But as they tried to push the girl onto a surfboard and ferry her to shore, the shark circled and repeatedly tried to attack them as well.

    “They had to hit and kick at it to keep from getting bitten,” Glidewell said.

    When emergency crews arrived, Hallman said bystanders on the beach already were administering CPR.

    Glidewell said the girl later was pronounced dead at Sacred Heart Hospital on the Emerald Coast as a result of extreme trauma to her lower extremities.

    Glidewell said it was possible the girls didn’t know how far they had drifted because Hurricane Ivan destroyed Walton’s second sandbar last September.

    “(People have) always been told not to go past the second sandbar,” he said.

    Hallman said predator fish are known to follow the deep drop-off just past the old sandbar. Following the attack, Hallman said deputies and firefighters patrolled the beach ordering swimmers out of the water.

    “It was such a rare event for us we didn’t want to take any chances,” he said.

    Sacred Heart’s Air Heart helicopter crew was in the air looking for sharks and making announcements over a loud speaker urging swimmers to get out of the water, he added.

    Hallman said the helicopter spotted a large shark swimming eastbound toward Bay County soon after the attack, but there was no way of knowing if it was the same one that killed the girl.

    Emergency crews also spotted three 9-foot bull sharks behind the Crab Trap off Scenic Highway 98 about 4 p.m.

    Okaloosa County Sheriff ’s Office spokeswoman Catherine Dokey said Okaloosa beaches were open Saturday under yellow flags, although there was talk of putting up purple flags.

    Hallman said witnesses said they thought a large bull shark attacked the girl.

    “But there’s no way we can know for sure,” he said, adding bystanders also said they noticed a school of bait fish swimming right before the attack.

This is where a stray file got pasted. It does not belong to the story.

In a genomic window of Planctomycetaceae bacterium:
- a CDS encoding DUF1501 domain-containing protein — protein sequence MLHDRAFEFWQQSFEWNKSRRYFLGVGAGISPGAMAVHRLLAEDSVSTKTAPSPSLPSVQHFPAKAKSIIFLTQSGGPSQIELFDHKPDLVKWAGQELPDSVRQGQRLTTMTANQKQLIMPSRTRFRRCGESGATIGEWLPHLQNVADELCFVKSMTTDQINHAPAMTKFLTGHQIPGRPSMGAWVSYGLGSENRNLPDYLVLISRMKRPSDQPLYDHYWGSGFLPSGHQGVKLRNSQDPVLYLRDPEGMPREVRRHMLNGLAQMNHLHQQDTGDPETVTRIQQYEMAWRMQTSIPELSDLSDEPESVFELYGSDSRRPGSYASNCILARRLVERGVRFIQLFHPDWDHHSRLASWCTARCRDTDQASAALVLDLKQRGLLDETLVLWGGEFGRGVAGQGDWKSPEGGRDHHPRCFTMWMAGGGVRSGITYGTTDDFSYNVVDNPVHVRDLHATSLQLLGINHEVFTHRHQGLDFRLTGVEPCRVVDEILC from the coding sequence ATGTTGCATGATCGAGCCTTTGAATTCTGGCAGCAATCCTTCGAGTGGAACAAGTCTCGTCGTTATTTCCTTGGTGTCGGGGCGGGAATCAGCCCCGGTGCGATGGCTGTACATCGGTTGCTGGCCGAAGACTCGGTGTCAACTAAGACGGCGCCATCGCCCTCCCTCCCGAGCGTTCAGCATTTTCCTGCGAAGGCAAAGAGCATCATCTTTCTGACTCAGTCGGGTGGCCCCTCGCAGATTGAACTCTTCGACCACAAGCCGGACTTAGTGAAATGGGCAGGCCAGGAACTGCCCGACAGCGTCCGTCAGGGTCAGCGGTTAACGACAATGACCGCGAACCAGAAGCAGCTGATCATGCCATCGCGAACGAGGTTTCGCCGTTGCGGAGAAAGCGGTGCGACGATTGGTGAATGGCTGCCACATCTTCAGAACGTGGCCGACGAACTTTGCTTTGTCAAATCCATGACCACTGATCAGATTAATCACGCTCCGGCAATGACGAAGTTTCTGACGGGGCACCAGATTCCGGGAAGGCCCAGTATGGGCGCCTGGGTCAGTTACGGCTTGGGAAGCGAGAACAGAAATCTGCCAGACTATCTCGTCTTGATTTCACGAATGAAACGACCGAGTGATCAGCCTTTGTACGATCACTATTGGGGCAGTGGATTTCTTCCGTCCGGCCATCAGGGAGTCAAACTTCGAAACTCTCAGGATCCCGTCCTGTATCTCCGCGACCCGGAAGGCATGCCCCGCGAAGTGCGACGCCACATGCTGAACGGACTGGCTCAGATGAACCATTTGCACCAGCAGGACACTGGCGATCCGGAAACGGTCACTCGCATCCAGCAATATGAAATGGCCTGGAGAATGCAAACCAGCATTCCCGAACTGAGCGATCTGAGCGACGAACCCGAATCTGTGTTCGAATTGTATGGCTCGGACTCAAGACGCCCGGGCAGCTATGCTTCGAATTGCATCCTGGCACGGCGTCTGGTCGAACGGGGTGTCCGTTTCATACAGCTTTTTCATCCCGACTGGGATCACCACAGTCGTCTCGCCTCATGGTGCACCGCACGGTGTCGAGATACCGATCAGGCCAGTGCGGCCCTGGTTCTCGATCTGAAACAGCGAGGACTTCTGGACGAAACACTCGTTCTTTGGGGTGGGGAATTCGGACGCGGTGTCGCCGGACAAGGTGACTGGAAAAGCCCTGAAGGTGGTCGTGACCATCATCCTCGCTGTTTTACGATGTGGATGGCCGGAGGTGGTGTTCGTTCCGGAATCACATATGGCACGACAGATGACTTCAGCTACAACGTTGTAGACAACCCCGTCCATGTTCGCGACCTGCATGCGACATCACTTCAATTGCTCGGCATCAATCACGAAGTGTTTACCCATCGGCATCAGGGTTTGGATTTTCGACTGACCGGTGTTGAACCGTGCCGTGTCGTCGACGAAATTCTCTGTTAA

Lawmen say Saturday’s attack was the first ever in Walton, Okaloosa or Santa Rosa counties. They spent much of Saturday talking with shark experts.

    Glidewell said Walton Sheriff Ralph Johnson has decided to reopen beaches today.

    “They’re telling us this is a freak of nature,” he said.

    “But we still urge caution,” Glidewell said. “Don’t swim near schools of bait fish. Swim close to shore.

    “The further out you go, the greater the chance you have of having a bad experience with a shark.”
    09-11 .. 343 "All Gave Some..Some Gave ALL" God Bless..R.I.P.
    ------------------------------
    IACOJ Minister of Southern Comfort
    "Purple Hydrant" Recipient (3 Times)
    BMI Investigator
    ------------------------------
    The comments, opinions, and positions expressed here are mine. They are expressed respectfully, in the spirit of safety and progress. They do not reflect the opinions or positions of my employer or my department.

  3. #3
    District Chief
    distchief60b's Avatar
    Join Date
    Mar 2001
    Location
    Florida
    Posts
    6,413

    Default Calm but watchful eye necessary

    Surf calm after shark attack

    One day after 14-year-old dies, thousands return to Emerald Coast beaches

    By KARI C. BARLOW Daily News Staff Writer

    MIRAMAR BEACH — Sacred Heart Hospital’s Air Heart chopper flew patrols over a sparkling Gulf of Mexico early Sunday, less than 24 hours after a 14-yearold Louisiana girl was killed in a shark attack.

    “There’s been no incidents,” said Walton County Sheriff ’s Capt. Danny Glidewell. “There’s been some (shark) sightings, but there’s sightings every day.” Beaches in South Walton County, which were closed about noon on Saturday, reopened under green and purple flags by 8 a.m. on Sunday Thousands of beachgoers flocked to the calm surf as the Sheriff ’s Office and the South Walton Fire District kept a close watch on the shoreline.